Interview: why Moynat creative director Ramesh Nair hates to compromise

How did the opportunity to revive Moynat come about? “I was working at Hermès with some of the best designers. I was assisting Martin [Margiela] and Jean-Paul [Gaultier], the very best in our industry but I was always wondering what to do next. I was surprised to get a call from LVMH. They asked if I was interested in putting a brand back on the map. For a designer that’s just a fantastic prospect.”

Boutique trunk maker Moynat has a long and storied history

What was the appeal of Moynat? “A lot of brands have disappeared. What was really, really interesting was I could build a brand from scratch and, at the same time, revive a brand with so much history. At Hermès, I saw how important the archive was to them. Also working with Margiela, we used to do clothes inspired by old pieces, pieces from the past. So that’s why we collect old Moynat pieces: I needed a story, I needed history. A brand isn’t just a name, it’s all about the story. Brand building isn’t all about the present and the future, it’s about the past, too.”

Despite great demand, Moynat has kept prod­uction small and exclusive. Why is that? “I don’t think I will ever get into mass production. It’s something we won’t compromise on. I hate compromising. When we grow, things do change, obviously, but as we grow I’m trying to put in place things so nothing changes.”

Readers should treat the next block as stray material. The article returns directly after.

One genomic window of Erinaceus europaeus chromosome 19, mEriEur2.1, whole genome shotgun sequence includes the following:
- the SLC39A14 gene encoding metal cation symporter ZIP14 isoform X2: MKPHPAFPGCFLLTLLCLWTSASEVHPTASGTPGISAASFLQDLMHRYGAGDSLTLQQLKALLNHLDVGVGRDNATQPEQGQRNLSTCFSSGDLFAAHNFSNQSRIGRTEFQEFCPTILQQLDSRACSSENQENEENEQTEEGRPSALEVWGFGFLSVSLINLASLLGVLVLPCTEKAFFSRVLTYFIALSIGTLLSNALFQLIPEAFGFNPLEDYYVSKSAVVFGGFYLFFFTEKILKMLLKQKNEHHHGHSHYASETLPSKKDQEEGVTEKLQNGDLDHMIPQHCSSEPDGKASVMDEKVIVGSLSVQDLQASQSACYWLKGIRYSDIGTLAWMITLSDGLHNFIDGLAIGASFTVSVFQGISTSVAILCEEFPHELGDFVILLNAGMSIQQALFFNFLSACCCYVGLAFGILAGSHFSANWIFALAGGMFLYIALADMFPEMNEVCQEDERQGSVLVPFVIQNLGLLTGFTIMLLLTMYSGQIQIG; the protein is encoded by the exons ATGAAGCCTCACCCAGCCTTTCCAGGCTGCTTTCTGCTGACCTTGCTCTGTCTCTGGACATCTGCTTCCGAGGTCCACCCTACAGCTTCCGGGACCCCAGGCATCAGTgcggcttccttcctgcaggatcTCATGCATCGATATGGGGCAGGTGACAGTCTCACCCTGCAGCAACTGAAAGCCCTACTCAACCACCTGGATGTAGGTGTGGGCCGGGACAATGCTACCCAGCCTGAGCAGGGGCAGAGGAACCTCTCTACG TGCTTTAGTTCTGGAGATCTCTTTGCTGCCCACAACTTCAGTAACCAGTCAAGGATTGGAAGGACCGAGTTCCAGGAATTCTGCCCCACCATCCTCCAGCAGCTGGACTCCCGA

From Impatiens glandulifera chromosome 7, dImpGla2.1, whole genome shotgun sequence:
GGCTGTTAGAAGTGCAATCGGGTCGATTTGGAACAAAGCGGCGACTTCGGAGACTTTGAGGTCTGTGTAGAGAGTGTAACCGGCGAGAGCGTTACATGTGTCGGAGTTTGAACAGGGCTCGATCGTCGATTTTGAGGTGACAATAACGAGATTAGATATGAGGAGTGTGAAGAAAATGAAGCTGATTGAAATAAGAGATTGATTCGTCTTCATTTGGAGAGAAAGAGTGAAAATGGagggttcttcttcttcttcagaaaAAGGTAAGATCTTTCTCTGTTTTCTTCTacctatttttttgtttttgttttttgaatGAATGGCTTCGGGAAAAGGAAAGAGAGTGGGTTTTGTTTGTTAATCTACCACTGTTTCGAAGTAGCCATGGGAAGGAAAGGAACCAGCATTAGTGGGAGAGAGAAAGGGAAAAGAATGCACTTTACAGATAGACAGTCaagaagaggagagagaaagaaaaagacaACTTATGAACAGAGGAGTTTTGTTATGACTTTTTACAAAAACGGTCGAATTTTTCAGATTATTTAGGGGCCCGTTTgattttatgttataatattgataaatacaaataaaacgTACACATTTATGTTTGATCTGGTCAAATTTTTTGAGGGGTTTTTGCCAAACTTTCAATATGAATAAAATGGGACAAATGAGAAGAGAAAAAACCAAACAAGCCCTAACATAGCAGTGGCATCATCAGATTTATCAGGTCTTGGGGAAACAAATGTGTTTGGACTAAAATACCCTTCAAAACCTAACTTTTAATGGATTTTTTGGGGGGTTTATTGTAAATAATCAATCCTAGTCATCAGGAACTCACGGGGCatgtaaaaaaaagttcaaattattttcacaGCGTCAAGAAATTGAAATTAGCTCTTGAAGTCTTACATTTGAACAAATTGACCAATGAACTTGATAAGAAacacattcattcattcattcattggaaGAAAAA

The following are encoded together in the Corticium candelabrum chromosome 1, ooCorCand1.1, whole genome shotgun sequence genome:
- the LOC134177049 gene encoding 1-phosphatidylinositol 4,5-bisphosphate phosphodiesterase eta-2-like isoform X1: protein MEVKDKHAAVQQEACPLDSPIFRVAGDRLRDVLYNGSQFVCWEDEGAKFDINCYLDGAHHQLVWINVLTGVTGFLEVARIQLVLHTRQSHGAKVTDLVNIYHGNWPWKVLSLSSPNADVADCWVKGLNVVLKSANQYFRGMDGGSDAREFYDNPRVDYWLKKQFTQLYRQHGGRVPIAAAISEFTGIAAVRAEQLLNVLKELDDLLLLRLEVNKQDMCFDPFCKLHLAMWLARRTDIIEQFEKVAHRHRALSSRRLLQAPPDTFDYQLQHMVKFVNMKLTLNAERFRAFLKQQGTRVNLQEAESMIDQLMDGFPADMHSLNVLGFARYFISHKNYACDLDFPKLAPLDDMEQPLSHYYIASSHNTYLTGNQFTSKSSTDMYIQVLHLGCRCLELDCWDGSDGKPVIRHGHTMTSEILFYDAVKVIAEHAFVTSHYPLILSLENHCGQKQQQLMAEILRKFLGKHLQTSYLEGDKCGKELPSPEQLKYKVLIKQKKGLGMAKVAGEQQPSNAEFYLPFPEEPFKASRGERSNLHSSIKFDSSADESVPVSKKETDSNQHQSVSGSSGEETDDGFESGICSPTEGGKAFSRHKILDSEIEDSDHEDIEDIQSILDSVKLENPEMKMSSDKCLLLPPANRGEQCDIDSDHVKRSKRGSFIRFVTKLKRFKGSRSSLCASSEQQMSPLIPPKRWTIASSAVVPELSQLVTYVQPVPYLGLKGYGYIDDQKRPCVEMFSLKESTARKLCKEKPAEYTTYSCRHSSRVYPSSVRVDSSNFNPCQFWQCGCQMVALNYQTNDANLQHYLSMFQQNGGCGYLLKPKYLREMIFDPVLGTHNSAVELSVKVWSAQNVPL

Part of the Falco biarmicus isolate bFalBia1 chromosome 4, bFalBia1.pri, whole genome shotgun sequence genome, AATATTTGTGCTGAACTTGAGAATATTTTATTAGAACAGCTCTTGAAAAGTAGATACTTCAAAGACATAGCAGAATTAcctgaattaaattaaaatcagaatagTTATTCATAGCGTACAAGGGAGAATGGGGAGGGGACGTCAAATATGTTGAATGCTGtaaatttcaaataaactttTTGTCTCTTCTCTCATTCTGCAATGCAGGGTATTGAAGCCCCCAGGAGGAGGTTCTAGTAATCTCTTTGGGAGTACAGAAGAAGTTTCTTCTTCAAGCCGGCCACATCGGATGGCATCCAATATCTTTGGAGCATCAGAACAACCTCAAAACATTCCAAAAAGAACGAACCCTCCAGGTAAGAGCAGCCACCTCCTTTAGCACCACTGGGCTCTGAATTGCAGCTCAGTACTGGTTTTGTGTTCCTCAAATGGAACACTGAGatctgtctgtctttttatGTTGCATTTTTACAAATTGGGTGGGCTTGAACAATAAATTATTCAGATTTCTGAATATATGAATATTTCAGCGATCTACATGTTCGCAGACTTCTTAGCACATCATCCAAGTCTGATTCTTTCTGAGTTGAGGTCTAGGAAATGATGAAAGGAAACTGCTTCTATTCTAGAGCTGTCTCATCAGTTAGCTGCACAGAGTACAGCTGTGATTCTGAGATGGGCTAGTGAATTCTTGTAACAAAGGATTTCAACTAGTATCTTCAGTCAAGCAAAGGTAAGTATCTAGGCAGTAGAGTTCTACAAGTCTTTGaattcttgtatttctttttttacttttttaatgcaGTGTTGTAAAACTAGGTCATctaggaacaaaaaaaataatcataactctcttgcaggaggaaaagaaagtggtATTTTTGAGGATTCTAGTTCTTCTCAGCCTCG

Enjoy top-quality music when you travel with superluxury trunk

What do you love about Paris? “I’ve lived here for 17 years. Paris is where I’ve lived the longest. Paris is different, you don’t become French living here but you do become Parisian. It’s a city that sucks you in without you even realising. It was always my goal to work in Paris. I always felt, I have to go to Paris, I have to be with the best, I have to compete with the best.”

With limited prod­uction and every­thing handmade in Paris, Moynat is considered the epitome of luxury. How would you define luxury? “Luxury should never be attached to value. Beauty does not have value, you cannot quan­tify it. It’s a feeling, some­thing from the heart. Real luxury is about being generous, generous with beauty, generous with design.”

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